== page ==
The monitored resonant behavior of fatigue specimens of metastable austenitic stainless steel (AISI304) is correlated with its damage accumulation in the very high cycle fatigue (VHCF) regime. The resonant behavior is stud-ied experimentally and shows a distinct transient characteristic. Microscopic ex-aminations indicate that during VHCF a localized plastic deformation in shear bands arises on the specimen surface. Hence, this work focuses on the effect of damage accumulation in shear bands on the resonant behavior of AISI304 in the VHCF regime. A microstructural simulation model is proposed that takes into account specific mechanisms in shear bands proven by experimental results.The simulation model is solved numerically using the two-dimensional bound-ary element method and the resonant behavior is characterized by evaluating the force-displacement hysteresis loop. Simulation of shear bands agrees well with microscopic examinations and plastic deformation in shear bands influences the transient characteristic of the resonant behavior.
Abrief account is provided on crack-tip solutions that have recently been published in the literature by employing the so-called GRADELA model and its variants. The GRADELA model is a simple gradient elasticity theory involving one internal length in addition to the two Lame' constants, in an effort to eliminate elastic singularities and discontinuities and to interpret elastic size effects. The non-singular strains and non-singular (but sometimes singular or even hypersingu-lar) stresses derived this way under different boundary conditions differ from eachother and their physical meaning in not clear. This is discussed which focus on the form and physical meaning of non-singular solutions for crack-tip stresses and strains that are possible to obtain within the GRADELA model and its extensions.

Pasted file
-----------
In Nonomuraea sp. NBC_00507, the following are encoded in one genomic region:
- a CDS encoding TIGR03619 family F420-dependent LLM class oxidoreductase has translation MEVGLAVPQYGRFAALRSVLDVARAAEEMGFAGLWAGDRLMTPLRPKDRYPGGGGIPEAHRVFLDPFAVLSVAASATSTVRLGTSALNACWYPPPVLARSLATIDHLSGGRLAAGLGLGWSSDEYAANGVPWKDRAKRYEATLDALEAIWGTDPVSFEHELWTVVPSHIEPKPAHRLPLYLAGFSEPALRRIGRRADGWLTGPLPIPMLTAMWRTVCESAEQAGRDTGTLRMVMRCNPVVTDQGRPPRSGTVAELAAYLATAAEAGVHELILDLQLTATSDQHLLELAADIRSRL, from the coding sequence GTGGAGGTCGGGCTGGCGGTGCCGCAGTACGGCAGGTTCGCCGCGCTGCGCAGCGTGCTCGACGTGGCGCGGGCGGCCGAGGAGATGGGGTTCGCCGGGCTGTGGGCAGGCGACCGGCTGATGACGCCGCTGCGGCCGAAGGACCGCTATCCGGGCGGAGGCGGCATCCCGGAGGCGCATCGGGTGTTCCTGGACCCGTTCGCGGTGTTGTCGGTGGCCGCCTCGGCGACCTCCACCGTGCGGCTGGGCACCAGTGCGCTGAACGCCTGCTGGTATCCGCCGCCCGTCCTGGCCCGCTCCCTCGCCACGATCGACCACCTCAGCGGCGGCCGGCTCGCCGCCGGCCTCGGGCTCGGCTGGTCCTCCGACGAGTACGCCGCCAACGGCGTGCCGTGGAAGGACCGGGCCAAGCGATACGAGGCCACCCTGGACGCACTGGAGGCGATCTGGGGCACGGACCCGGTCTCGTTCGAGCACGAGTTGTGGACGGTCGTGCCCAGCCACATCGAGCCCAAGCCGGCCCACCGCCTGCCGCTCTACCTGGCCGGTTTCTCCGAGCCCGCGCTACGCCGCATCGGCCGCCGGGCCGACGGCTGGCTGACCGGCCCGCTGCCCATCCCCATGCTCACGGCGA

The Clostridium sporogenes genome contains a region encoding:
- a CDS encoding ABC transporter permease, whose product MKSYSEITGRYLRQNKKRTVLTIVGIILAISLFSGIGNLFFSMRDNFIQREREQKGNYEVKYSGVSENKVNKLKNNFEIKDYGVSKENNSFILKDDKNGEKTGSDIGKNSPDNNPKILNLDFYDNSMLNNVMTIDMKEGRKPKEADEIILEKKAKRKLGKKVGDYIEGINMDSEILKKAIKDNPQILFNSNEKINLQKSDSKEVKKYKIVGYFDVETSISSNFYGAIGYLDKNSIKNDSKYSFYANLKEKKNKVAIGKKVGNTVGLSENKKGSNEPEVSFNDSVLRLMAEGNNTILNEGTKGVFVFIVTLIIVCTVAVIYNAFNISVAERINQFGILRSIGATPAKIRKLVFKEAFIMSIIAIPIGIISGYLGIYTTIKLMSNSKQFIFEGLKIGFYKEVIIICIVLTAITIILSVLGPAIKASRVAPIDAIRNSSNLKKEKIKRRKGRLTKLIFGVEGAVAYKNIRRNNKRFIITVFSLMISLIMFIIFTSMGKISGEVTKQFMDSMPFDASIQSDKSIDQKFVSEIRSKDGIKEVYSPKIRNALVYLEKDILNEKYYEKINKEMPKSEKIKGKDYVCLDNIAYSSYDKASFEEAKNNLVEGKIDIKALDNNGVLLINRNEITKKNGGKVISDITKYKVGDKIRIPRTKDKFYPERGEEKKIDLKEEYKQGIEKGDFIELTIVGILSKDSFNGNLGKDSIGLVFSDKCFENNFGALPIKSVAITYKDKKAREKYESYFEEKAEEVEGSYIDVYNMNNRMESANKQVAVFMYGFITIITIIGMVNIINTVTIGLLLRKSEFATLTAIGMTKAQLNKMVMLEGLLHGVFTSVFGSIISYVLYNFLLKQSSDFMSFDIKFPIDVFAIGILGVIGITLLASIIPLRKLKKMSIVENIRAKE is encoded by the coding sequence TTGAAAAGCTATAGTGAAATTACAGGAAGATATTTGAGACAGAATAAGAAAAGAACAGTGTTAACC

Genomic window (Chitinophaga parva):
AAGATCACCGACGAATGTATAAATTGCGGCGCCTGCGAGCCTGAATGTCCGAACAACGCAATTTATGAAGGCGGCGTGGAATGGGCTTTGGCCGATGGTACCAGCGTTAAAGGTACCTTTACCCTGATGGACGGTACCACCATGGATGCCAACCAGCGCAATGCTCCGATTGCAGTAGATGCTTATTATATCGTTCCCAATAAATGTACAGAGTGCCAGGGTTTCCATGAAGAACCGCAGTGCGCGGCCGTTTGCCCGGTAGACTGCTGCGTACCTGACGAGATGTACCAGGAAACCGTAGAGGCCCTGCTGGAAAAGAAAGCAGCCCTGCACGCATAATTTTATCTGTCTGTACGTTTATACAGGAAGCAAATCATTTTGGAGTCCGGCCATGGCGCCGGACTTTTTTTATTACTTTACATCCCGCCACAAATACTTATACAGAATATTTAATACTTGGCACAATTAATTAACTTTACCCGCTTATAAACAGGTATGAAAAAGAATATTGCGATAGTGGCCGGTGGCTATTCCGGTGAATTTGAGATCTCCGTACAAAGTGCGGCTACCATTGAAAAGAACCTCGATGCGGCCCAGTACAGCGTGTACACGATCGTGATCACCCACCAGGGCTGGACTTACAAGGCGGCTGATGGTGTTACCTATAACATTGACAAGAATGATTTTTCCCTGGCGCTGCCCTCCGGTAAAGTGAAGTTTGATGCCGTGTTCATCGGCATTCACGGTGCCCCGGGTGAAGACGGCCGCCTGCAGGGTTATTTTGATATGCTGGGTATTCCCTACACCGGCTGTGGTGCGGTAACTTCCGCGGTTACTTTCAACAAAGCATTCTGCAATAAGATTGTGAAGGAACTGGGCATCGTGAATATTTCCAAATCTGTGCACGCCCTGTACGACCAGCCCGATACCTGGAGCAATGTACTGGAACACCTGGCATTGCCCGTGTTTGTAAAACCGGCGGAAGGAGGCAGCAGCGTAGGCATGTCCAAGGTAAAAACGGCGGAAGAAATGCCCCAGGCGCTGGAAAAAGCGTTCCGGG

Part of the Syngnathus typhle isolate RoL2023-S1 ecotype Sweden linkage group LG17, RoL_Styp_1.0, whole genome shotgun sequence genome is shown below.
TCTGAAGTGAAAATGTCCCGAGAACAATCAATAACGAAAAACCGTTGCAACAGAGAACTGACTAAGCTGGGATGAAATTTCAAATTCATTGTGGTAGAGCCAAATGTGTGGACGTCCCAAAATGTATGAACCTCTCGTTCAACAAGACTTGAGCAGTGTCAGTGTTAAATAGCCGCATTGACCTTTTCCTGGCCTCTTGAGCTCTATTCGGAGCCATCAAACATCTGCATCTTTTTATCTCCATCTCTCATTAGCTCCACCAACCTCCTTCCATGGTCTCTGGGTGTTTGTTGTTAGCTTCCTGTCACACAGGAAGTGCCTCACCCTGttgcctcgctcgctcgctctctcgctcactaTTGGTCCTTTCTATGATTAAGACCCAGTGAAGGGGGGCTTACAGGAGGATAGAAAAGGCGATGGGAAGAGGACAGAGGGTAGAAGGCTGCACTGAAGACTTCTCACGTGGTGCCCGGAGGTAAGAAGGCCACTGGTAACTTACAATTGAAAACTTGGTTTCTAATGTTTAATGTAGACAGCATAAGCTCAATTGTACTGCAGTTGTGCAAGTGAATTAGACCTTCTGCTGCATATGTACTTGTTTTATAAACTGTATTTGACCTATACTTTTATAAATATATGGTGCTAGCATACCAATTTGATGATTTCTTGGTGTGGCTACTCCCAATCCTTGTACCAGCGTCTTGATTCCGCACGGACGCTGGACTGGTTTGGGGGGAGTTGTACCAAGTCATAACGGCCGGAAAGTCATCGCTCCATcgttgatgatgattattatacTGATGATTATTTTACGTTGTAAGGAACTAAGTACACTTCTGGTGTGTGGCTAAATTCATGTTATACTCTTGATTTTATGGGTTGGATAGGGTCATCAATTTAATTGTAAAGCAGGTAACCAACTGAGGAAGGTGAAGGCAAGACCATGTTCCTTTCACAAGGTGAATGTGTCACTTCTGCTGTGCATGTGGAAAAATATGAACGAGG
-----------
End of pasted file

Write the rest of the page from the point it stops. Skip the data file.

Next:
A model of crosslinker unbinding is implemented in a highly coarse-grained granular model of F-actin cytoskeleton. We employ this specific granular model to study the mechanisms of the compressive responses of F-actin networks.It is found that the compressive response of F-actin cytoskeleton has dependency on the strain rate. The evolution of deformation energy in the network indicates that crosslinker unbinding events can induce the remodelling of F-actin cytoskele-ton in response to external loadings. The internal stress in F-actin cytoskeleton can efficiently dissipate with the help of crosslinker unbinding, which could lead to the spontaneous relaxation of living cells.